Leading up to World Sight Day, Rx Optical gathers donations by putting together fun baskets to auction off. We create baskets with themes such as golf, family game night, toolkits, and more. Our employees buy raffle tickets to win those baskets, and the money from the raffle goes toward the World Sight mission. We also purchase World Sight t-shirts and wear them in the office.
We are passionate about promoting good vision health around the world and are especially excited that this year’s campaign will support children’s vision and will help give kids who have struggled to see properly their first pair of glasses.
It’s sad to think that there are millions of children around the world struggling to learn and frustrated with their lives simply because they can’t see and can’t afford proper eye care. The World Sight Day Challenge makes it simple and fun to help these kids. And, even our patients can get involved. You can make a donation to support the World Sight Day mission here. By becoming a donor, you will be helping to transform lives through the gift of vision.
You can learn more about the Optometry Giving Sight organization on their website, and you can see how we are celebrating sight by stopping in to any of our locations!
For more information: storyofsight.com
The cornea can be thought of as the “windshield” of the eye. This clear, multilayered surface, like many other areas within an eye has the potential to develop a wide variety of disorders; some are called corneal dystrophies, many of which are inherited. However, new research is looking promising for some possible advanced treatment options to these potentially visually devastating dystrophies.
Endothelial cell restoration is a new technique being investigated that could replace the current surgical treatment options. The cell restoration would be available in a topical drop form, greatly improving ease of treatment. The drug has been used in for several years for repair in the heart, pancreas and several other vital organs, now showing promise for the eye. The mechanisms of the medications being researched are still unknown for the large degree but are believed to influence the way cells move, grow and die.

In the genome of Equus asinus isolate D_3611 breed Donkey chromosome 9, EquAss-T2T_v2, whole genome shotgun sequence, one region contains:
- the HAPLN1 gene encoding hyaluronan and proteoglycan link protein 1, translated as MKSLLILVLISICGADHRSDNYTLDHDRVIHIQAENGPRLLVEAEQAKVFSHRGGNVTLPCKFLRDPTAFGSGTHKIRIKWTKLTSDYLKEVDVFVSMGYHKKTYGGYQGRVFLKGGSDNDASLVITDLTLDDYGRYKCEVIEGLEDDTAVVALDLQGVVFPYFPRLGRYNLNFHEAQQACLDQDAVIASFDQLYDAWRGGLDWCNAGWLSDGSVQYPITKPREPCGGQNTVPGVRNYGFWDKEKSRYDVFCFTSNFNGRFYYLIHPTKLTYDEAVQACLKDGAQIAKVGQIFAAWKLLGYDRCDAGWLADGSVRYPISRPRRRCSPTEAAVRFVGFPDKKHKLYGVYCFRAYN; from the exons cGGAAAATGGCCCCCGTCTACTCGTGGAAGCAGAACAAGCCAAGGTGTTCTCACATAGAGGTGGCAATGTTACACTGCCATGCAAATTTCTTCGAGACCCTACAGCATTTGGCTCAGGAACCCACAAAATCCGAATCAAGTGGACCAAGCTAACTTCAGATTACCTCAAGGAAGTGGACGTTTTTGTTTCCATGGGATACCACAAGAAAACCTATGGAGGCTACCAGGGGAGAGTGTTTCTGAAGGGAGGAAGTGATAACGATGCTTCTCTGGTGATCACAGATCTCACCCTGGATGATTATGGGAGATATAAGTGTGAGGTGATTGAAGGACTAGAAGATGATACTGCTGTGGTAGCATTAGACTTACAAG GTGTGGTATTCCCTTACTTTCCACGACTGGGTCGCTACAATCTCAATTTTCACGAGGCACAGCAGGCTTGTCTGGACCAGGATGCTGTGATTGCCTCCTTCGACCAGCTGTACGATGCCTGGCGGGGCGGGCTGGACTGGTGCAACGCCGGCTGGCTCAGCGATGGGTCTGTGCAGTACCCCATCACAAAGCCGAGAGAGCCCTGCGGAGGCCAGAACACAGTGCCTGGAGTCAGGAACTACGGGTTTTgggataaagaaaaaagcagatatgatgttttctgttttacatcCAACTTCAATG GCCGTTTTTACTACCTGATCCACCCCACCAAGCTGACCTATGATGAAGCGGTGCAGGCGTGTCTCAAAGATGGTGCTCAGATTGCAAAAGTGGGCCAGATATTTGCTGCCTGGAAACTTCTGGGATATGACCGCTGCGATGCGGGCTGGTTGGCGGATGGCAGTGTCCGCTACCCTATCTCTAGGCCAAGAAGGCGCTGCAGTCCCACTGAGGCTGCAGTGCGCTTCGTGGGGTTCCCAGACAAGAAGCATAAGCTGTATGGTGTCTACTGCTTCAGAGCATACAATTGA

The endothelium cells are the innermost layer of this multilayered window and often the layer most dramatically affected with corneal dystrophies. Most research is being done in patients with Fuch’s Corneal Dystrophy and/or post-operative cataract surgical patients. However, if success if found with these common ocular dystrophies other more rare dystrophies may also be treatable with this approach.
Research is still being done to investigate if cell restoration would be a stand a long treatment or used in conjunction with other treatment options for more advanced cases. Either way, it proves that constant advancements in the ocular treatment and management are not only benefiting overall ocular health but the lifestyle of patient themselves. This last point continues to be the driving force behind much of today’s research and shows remarkable promise for patient care in the years to come.
Written By: Dr. Kimberly Whitely, OD